Nuño-Villa and other OUSD family engagement specialists have been working with parents on how to stay involved in their students’ distance learning work, even if they can’t be present during instruction, or don’t speak or read English. Asking your student questions about what they’re learning, what happened during distance learning that day, or what they’re frustrated by, said Nuño-Villa, are all ways monolingual parents can be engaged with the material.
“It was too much”
Hilda Ramos, a mother of two who lives in the Fruitvale District, said parenting during the pandemic has caused headaches and exhaustion. When schooling first went online in the spring, between her 6- and 8-year olds being cooped up, and Ramos, who had never used a computer before, struggling to help them log into their classes, “I had a few months when it was too much.”
Ramos’s youngest son, who has autism, started kindergarten at Bella Vista Elementary this fall. At the same time, Ramos’s headaches, which subsided during the summer, crept up again. As do most parents in his special education class, she tries accompanying him through his online sessions. But since she is the only parent in the class who doesn’t speak English, it’s nearly impossible for her to follow along. She’s asked the school if they could provide an interpreter for her, but she says they have yet to give her a positive response.
The language barriers within OUSD have stretched the capabilities of the district’s interpreters. Two months into the fall semester, OUSD’s office of equity is still in the process of hiring interpreters for Arabic, Vietnamese, and Mam, an indigenous language spoken by a growing East Oakland community of Mayan immigrants from Guatemala.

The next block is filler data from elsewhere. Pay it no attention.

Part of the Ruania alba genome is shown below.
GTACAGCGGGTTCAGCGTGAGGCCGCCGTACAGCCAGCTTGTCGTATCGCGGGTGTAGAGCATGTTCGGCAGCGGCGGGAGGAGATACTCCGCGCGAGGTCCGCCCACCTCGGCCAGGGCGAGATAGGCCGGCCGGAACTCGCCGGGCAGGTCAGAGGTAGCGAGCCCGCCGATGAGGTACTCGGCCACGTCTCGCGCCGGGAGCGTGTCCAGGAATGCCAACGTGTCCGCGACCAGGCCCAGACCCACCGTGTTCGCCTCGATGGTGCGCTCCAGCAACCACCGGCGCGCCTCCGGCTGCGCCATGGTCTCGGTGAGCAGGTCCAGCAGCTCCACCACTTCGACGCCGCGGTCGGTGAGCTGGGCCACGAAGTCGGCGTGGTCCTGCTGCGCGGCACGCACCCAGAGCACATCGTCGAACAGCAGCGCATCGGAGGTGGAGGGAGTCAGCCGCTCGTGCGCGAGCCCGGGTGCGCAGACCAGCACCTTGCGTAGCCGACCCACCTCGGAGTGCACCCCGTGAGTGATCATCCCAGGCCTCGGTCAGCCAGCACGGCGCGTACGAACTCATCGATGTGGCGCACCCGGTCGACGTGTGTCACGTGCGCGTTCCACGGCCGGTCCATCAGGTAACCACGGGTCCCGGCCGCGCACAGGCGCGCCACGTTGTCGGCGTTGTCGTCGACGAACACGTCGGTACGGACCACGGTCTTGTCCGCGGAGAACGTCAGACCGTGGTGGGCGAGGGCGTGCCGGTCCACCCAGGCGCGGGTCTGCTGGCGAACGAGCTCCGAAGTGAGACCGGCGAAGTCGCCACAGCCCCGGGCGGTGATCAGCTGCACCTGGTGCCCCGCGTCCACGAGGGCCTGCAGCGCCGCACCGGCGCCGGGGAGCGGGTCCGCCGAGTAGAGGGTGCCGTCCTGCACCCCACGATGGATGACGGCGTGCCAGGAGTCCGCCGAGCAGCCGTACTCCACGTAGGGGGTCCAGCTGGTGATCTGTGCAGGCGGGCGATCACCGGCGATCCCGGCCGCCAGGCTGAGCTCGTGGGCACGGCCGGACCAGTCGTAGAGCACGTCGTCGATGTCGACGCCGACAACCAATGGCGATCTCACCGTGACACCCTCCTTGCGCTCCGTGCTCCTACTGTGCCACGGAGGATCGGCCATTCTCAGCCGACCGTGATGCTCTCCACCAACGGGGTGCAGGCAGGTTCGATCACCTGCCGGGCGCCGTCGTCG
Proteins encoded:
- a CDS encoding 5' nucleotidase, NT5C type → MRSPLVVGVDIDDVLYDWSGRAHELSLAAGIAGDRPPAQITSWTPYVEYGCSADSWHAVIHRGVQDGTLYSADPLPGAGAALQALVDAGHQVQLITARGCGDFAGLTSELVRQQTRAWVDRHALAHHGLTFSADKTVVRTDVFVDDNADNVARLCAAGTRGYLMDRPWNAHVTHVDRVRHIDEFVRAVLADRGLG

Nuño-Villa said the office of equity is constantly evaluating its strategies and developing new ones, based on feedback from families. A Spanish-language hotline is coming soon, she said, where parents can call in and speak to a live person who will track down the answers to their questions. But there’s still work to be done.
“What we’re learning,” said Nuño-Villa, “is that whatever issues we had before the pandemic, are really visible now and exacerbated.”
Despite the challenges, all of the parents we spoke to for this article said they are supportive of the school year being remote. “For [the children’s] safety, I wouldn’t want it to be in person yet,” said one of more than a dozen parents who shared their thoughts on the subject with El Tímpano.
That support may be due to the greater likelihood among Latinos to know someone who’s had the virus. The rate of COVID-19 among Latinos in Alameda County is six times that of whites and nearly three times that of Blacks and Pacific Islanders. For Latinx parents who have experienced the virus themselves or within their families or communities, it’s easy to imagine the consequences of in-person instruction.
“As we’ve seen in other places, some kids are asymptomatic,” said Acevedo, the father of two high schoolers. Despite precautions such as temperature checks, he said, those kids could go undetected. “And they can infect other kids, and it will spread, and then they’ll bring it into the homes.”
“I feel like it’s better to continue like this, struggling in this way.”